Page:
Employees have a huge impact on the success of a small business, particularly in businesses with only a handful of employees. In small-employment firm, every employee needs to be an A player for the company to meet its goals with its limited human resources.
It’s a lot easier to hire the right employees than identify and fire the wrong employees later on, so your employment screening process is important. While in most cases there isn’t one clear alarm that may signal that a job candidate is a potentially bad fit for your organization, there are several clues when taken together can signal that you may want to consider someone else for the job.
The following are a list of red flags you should be on the lookout for when screening prospective employees:
1. Incomplete or sloppy resume – A bad resume is a reflection on the candidate’s ability to organize information and attention to detail. If a prospective employee does a poor job of representing himself or herself, how well will he or she represent you?
2. Misrepresentation – If you catch a potential employee in one fib, can you guess how many you didn’t catch? For your business to be successful, you need employees who you can trust. By avoiding hiring dishonest employees, you can ward off a lot of trouble later.
3. Lack of references – A lack of credible references on a resume shows that your potential employee may have left a former employer on bad terms. This shouldn’t be an automatic disqualifier, but if your potential employee has a lack of references or only references from friends or co-workers, you may need to do some further research before making a hiring decision.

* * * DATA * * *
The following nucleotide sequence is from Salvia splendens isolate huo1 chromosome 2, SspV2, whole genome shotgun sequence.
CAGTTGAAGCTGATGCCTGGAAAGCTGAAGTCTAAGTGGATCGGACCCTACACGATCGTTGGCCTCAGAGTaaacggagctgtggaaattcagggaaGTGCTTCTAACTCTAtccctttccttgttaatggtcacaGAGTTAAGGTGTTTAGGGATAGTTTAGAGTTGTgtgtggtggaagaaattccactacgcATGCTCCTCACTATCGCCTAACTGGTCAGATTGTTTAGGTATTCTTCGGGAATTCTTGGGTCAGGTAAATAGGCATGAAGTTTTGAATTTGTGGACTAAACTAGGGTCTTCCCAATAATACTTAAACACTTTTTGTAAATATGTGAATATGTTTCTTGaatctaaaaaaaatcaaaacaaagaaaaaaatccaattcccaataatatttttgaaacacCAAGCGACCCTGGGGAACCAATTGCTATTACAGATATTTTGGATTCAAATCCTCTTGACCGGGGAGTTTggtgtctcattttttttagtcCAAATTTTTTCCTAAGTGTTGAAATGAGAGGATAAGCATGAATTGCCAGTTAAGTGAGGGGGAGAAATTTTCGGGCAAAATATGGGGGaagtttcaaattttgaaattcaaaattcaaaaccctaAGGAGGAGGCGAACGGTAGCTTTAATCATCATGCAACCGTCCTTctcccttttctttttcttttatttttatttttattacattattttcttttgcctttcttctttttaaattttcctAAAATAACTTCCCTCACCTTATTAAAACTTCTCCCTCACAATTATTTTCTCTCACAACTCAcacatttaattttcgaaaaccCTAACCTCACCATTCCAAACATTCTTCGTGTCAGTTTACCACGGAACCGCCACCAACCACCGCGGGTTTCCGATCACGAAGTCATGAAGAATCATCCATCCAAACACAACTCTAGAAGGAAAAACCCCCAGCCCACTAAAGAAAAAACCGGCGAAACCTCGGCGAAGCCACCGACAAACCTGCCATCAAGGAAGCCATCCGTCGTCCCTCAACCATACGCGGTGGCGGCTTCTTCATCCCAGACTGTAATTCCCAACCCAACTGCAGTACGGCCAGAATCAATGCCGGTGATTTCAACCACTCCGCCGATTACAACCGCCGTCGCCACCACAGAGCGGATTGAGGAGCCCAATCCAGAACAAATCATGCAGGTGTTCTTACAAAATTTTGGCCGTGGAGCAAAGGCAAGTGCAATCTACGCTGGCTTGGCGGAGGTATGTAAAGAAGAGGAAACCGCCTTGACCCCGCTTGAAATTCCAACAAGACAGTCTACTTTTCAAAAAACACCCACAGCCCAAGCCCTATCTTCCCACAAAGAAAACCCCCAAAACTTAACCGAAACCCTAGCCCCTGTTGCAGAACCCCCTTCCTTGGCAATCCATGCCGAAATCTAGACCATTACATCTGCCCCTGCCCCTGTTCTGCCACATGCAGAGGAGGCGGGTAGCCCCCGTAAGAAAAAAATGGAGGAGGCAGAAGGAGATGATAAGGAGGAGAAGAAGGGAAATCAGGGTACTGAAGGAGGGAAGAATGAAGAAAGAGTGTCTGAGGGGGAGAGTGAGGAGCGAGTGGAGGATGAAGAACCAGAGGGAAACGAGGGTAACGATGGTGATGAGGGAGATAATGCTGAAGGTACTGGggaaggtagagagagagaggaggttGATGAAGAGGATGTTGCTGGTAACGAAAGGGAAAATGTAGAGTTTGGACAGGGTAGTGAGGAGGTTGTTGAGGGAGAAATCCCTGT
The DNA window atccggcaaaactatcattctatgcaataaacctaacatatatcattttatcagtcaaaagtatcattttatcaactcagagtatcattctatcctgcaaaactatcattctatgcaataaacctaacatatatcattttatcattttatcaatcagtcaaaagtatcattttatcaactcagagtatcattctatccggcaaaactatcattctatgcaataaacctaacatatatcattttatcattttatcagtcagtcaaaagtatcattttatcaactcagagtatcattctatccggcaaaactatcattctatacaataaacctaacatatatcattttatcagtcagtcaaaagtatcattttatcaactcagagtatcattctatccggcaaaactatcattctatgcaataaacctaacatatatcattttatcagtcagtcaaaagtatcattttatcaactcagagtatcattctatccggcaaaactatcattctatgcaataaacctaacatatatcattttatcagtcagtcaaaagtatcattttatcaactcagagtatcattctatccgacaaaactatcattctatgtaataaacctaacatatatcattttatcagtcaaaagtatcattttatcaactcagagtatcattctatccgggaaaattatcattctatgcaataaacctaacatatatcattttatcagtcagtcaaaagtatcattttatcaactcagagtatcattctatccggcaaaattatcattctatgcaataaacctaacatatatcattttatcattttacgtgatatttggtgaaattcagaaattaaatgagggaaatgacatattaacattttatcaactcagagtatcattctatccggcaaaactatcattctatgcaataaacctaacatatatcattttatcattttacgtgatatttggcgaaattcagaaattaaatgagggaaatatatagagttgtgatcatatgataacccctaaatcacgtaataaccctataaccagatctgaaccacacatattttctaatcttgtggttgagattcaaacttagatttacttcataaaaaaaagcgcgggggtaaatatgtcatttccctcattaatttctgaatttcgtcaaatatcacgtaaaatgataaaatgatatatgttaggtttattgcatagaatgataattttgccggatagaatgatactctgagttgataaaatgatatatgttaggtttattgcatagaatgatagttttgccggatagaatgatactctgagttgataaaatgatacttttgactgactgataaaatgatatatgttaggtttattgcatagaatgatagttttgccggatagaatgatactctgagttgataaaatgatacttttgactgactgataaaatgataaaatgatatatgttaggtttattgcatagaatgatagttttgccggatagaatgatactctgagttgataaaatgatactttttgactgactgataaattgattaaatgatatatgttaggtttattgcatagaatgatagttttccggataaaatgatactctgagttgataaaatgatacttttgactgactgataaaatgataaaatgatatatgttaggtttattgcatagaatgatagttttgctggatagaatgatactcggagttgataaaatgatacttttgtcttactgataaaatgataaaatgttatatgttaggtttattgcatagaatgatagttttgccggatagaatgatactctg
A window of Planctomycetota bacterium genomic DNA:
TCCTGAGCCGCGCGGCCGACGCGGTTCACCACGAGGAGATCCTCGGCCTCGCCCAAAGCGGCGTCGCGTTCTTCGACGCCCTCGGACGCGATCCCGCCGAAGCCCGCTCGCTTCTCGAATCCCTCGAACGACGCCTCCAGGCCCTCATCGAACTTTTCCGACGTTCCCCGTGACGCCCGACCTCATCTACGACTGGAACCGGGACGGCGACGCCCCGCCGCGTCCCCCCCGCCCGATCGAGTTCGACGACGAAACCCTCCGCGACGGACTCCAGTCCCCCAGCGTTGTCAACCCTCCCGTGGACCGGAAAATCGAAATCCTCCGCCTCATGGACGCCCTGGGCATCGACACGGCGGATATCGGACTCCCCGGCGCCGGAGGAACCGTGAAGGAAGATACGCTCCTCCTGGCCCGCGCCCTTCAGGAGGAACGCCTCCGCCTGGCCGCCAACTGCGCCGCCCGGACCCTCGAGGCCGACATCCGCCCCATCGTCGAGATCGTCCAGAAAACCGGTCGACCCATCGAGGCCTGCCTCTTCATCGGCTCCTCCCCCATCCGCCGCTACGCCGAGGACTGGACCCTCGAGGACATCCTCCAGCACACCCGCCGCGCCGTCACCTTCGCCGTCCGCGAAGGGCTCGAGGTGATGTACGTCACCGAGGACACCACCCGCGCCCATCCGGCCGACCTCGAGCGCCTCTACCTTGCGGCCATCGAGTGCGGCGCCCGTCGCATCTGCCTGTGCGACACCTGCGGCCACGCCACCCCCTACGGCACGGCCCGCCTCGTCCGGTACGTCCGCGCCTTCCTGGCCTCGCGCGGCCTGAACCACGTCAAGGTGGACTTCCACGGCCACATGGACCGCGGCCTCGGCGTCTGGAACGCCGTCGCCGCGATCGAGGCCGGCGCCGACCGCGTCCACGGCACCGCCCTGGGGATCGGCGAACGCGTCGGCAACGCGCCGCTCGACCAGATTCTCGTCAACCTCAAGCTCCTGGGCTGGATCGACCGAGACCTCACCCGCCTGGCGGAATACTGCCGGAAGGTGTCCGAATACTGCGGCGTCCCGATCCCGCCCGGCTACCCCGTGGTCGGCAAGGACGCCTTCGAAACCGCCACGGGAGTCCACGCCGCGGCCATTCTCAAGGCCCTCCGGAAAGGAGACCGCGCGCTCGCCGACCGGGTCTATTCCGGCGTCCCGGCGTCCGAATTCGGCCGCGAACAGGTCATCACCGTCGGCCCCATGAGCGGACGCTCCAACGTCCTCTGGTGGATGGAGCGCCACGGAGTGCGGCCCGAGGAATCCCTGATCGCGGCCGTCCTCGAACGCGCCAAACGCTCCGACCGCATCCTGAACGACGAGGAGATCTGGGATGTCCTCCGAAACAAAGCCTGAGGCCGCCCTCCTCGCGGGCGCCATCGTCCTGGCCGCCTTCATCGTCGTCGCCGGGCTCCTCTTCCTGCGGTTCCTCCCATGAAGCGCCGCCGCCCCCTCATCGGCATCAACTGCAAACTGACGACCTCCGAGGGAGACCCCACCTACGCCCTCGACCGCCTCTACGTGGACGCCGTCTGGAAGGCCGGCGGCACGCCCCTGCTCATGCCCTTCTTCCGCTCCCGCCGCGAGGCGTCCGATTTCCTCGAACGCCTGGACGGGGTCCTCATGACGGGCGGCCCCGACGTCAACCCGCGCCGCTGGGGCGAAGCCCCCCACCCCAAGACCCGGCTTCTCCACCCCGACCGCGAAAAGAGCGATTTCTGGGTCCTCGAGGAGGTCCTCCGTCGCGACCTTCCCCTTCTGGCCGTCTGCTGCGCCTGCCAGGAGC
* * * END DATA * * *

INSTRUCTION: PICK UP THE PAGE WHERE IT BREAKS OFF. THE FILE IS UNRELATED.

4. Inability to completely answer questions – If an employee can’t answer job specific questions that you ask based on what they’ve put on their resume, chances are they may have embellished their actual work experience or education on the resume. You may want to think twice before hiring.
5. Reluctance by former employers to give references – Legal concerns frequently prevent employers from giving their workers poor references, but if employers completely decline to say anything about employees, it may be a telling sign.
6. Poor punctuality – If a prospective employee doesn’t show up for a job interview on time, it’s highly likely he or she won’t show up for the job on time either. Not a big deal in a non-time intensive business, but in other businesses where schedule is king, punctuality is important.
7. Overqualified candidates – If your candidate is overqualified for the work, he or she may not stick around long, as its likely they’re only taking your job as a place holder until they can find something they’re better suited for. While this may be fine for some business owners, it may be troublesome for employers who need workers for the long haul.
8. Your gut. If you get a bad feeling about an employee, you may want to dig a little deeper before you hire him or her, or avoid hiring him or her altogether. In interpersonal relationships such as the employer/employee relationship, feelings and intuition play strong roles. If someone rubs you the wrong way after a 15 minute interview, consider how you’ll feel after spending 15 months with them.